Just days before Mother's Day, a York University professor has announced two North York pilot projects aimed at helping young moms "unfairly demonized" by society.

"To be a good mother today, first of all, you can't be (because) the standards are so high. All mothers I've met have guilt because they can't live up to those standards," said Andrea O'Reilly, founder and director of the university's Association for Research on Mothering.

"I think young mothers have it worse. I think there is an assumption if you're a young mother, you're a bad mom."

O'Reilly is receiving a $71,905 grant from the federal government's Social Sciences and Humanities Research Council of Canada to study two mother centre networks in Europe and the United States. The centres provide support and information for mothers in a variety of areas.

Research gathered about the networks will be used to launch two similar mother centres in the Jane and Finch area next January. The two pilot projects will be geared specifically to empowering young mothers under the age of 25.

Young, disadvantaged mothers are constantly condemned by a hyper-critical society, said O'Reilly, who is the author of 14 books, including Rocking the Cradle: Thoughts on Motherhood, Feminism and the Possibility of Empowered Mothering.

"I just think young moms are really watched. They are getting comments from bus drivers to pediatricians to people at the checkout at Zellers glaring and muttering under their breath," she said.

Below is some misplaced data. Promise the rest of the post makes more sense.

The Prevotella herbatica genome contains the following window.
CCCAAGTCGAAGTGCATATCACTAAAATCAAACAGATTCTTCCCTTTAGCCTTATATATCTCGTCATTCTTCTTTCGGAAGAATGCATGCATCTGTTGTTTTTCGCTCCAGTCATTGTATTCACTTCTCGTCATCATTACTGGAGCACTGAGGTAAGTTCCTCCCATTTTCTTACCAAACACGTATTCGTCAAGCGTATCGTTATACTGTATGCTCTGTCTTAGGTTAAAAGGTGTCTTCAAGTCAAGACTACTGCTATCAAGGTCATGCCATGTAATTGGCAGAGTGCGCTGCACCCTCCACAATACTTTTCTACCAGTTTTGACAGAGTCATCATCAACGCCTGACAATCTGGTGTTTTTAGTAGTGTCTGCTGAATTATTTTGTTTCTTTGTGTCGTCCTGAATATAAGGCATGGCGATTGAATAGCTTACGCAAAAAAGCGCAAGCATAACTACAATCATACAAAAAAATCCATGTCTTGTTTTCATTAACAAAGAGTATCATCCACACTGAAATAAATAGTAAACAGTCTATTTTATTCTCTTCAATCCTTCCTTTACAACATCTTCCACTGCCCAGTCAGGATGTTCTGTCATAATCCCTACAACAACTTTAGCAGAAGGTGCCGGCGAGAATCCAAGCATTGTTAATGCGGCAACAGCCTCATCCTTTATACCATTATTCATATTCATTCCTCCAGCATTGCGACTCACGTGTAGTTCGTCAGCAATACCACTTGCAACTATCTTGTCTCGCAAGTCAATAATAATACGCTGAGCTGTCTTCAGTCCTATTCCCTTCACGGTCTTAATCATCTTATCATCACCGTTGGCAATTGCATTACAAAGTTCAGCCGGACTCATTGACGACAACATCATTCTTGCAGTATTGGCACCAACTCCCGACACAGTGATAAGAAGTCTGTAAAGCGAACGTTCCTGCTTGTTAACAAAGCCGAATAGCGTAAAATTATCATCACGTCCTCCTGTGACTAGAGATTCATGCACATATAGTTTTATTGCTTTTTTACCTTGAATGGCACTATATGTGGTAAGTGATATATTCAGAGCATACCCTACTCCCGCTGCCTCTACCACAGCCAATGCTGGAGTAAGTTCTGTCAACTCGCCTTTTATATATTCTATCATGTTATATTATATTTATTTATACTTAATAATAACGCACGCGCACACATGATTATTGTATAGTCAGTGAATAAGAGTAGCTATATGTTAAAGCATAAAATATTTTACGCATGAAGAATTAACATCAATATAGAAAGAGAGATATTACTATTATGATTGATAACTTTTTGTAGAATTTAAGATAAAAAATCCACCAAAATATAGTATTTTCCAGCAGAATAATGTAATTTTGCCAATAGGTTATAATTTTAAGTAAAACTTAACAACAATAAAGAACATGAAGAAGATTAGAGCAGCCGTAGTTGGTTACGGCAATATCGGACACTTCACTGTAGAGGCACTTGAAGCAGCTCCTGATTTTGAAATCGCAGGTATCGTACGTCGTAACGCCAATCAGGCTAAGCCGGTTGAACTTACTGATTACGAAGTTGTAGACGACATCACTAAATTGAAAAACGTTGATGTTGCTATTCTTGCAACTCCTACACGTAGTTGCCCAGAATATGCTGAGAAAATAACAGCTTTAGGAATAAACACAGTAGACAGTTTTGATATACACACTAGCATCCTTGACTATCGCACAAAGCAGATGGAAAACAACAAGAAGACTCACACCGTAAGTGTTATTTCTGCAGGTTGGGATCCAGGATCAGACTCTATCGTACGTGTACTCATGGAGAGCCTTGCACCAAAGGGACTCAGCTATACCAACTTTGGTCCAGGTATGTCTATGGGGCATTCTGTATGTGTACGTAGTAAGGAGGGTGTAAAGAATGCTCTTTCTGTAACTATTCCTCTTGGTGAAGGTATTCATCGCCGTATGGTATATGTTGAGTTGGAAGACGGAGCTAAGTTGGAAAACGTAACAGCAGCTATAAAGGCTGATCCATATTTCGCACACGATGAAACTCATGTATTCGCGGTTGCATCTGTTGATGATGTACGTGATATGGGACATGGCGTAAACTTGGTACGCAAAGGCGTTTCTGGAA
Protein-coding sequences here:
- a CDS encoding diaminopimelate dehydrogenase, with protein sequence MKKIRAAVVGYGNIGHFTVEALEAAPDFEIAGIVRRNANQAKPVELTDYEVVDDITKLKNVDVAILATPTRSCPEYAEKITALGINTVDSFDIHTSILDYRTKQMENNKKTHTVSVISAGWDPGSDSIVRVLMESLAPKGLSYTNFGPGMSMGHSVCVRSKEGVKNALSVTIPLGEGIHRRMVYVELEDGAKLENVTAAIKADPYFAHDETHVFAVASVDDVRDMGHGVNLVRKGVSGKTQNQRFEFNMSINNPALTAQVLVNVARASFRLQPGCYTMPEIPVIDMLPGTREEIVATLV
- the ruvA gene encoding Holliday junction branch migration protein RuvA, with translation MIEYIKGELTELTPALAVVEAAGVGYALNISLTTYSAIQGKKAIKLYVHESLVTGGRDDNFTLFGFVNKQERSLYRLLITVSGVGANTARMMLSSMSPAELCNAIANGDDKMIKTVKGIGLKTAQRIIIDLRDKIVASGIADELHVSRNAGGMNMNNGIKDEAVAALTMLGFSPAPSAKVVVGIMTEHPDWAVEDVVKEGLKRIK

"If it (an unplanned teenage pregnancy) happens, we have to respond in ways that best serve the mother and child. They need support and validation. If you don't have those, then teenage pregnancies can be a disaster."

Vilma Raymundo, supervisor of North York's Don Valley East Ontario Early Years Centre, said that while there aren't many young mothers using the program, those who do come to the centre are made to feel welcome rather than stigmatized. She isn't aware of young moms facing harsh criticism in the community, either.

Despite common perception, there is no direct link between teenage motherhood and poverty, said O'Reilly, who designed and taught York University's first course on mothering in 1991.

If girl grows up poor, she is likely to live her life in poverty regardless of when in life she has children, she said. At the same time, becoming a young mother often jolts young women into getting an education, dumping a "loser boyfriend" and overcoming addiction problems, O'Reilly said.

"That doesn't mean being a teen mom is easy. But if it is difficult to be a teen mom, why do we make it more difficult?" she said.

"I think they need more support but I think all moms need support."

Until recently, it was normal for women to begin having children in their teens, O'Reilly pointed out.

Those who had babies out of wedlock usually gave them up for adoption so the issue of unwed teenage mothers wasn't as visible as it is today, she added.